Many metro systems use Automatic Train Control (ATC), where the train is driven automatically and has built-in collision prevention called Automatic Train Protection (ATP). The ATP part is the safety system, while the automated driving control, called Automatic Train Operation (ATO), sits on top of it and drives the train much like a driver would. What ATO won't do, unless it is specially programmed to, is fine tune the stopping to make it comfortable for the passengers. This leads to a phenomenon which I call "the ATC bump".
As one of my students pointed out to me this afternoon, the ATC bump is what you feel when the ATC controlled train stops. It stops hard with the brakes on and there is very little adjustment to reduce the jerk you feel at the stopping point. If you like, you could say that the jerk is not limited. Well, it should be. "Jerk limit" is incorporated in most traction and braking systems, the technology is available and, although it requires some effort to get it to work well, it can enhance passengers' comfort. It also helps to demonstrate to taxpayers' that their money has been well spent.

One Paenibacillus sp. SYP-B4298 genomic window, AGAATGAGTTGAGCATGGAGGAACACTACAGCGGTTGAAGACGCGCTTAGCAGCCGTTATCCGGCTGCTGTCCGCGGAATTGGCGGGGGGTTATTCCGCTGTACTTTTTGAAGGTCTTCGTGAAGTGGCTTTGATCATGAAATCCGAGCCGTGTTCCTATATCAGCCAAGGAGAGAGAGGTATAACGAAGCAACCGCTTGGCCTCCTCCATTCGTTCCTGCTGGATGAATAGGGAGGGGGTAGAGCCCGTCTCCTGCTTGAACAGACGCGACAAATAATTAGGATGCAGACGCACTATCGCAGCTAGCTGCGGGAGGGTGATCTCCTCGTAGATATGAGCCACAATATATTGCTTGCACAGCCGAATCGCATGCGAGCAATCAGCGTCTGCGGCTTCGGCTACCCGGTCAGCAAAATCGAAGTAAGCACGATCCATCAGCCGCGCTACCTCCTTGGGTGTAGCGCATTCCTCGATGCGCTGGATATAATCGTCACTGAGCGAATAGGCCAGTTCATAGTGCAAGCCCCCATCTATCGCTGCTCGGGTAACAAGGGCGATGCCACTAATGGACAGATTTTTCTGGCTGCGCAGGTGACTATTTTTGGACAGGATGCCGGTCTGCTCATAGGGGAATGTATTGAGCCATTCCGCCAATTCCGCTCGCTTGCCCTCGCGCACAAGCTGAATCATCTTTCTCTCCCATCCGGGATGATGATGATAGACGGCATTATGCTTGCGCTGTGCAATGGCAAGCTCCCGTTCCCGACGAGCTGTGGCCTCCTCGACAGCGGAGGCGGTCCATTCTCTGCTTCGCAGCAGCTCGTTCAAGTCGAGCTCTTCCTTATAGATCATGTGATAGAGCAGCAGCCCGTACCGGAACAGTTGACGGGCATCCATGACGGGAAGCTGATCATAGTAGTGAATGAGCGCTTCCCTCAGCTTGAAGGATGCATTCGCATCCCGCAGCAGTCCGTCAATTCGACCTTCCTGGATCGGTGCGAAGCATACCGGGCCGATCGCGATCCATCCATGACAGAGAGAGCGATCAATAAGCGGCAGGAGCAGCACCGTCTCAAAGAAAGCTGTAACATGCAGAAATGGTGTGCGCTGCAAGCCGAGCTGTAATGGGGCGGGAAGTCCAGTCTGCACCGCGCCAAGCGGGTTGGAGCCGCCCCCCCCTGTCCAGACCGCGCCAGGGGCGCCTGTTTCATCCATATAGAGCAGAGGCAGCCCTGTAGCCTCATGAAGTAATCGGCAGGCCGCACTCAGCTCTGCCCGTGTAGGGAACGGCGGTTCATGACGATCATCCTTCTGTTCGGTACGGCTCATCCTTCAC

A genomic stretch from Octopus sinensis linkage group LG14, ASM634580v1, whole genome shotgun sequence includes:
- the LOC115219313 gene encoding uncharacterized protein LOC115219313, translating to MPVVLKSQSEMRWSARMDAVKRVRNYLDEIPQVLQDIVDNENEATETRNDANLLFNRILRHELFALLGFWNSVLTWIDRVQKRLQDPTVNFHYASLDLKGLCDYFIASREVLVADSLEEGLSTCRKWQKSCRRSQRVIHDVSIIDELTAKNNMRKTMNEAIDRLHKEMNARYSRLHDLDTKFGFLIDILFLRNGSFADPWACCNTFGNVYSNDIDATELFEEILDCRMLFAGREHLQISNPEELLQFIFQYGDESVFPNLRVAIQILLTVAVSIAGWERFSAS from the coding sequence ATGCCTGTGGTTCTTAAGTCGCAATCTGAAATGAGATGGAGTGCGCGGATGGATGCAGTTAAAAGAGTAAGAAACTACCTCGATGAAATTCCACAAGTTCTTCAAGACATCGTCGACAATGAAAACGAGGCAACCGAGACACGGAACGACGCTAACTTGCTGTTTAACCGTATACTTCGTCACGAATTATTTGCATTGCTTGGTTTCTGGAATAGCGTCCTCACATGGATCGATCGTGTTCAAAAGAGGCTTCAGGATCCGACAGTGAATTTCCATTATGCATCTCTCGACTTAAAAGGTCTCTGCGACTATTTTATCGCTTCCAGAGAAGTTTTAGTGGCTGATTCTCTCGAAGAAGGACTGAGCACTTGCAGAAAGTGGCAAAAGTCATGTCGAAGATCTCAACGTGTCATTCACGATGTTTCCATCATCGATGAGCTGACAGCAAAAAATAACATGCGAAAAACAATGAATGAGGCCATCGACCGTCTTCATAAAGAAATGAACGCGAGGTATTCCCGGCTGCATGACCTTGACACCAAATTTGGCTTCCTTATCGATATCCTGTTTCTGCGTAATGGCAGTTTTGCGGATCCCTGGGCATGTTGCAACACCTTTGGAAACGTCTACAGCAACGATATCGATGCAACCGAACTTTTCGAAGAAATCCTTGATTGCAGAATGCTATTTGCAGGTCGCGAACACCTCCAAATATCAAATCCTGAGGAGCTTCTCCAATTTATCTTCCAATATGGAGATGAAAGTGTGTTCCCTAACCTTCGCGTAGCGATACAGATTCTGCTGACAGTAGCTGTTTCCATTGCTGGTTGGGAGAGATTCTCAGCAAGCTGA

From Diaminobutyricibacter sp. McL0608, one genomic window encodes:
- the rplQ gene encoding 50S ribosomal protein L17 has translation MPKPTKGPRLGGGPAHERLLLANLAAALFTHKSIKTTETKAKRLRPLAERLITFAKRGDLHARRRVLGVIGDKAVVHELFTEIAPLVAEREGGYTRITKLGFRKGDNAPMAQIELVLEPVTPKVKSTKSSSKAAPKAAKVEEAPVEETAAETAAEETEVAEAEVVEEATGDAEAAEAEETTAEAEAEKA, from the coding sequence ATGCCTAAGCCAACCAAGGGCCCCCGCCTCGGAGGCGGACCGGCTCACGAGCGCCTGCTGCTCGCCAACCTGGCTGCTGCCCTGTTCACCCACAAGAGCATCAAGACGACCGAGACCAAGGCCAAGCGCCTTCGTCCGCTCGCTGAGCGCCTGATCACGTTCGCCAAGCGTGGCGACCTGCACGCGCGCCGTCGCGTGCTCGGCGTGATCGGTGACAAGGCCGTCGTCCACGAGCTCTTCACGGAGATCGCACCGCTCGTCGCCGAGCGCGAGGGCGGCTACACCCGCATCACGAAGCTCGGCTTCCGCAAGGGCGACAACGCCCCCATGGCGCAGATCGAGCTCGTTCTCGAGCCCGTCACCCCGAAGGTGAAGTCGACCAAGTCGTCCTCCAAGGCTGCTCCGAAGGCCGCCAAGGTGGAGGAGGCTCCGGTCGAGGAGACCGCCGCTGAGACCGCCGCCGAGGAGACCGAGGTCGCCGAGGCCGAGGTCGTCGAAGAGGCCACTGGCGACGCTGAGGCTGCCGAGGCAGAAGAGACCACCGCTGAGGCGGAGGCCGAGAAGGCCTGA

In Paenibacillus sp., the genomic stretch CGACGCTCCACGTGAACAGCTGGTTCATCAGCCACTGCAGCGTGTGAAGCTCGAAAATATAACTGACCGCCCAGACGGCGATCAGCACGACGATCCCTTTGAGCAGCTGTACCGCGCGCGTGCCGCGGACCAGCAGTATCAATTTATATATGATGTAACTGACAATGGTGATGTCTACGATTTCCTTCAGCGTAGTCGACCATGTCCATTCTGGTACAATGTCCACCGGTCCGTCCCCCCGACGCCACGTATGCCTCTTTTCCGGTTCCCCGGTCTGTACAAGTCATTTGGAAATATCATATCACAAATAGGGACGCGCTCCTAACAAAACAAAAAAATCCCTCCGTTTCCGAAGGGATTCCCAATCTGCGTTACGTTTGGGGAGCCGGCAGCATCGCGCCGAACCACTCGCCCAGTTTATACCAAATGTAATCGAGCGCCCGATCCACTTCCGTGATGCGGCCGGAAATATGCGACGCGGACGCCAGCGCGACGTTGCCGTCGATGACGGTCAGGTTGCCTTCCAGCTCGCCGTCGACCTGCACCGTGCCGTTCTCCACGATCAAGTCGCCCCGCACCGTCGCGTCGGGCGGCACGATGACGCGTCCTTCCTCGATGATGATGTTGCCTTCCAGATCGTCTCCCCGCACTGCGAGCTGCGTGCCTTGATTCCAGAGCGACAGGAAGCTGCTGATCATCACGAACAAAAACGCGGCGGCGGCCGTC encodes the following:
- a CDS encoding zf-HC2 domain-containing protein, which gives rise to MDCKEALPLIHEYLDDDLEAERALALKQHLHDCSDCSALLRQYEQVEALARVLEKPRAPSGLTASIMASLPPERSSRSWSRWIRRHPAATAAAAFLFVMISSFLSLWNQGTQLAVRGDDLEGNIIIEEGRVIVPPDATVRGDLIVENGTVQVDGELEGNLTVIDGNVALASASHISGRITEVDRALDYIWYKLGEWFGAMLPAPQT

All the ATC operated lines in London (the Central, Jubilee and Victoria Lines) suffer from this problem. In the case of the Victoria Line, it's rather annoying, since the old fleet (the 1967 Tube Stock) has recently been replaced and, not many years before its replacement, it was given a modification to incorporate a smooth stop. The new fleet (the 2009 Tube Stock) that has replaced it has brought back the ATC bump. What a shame.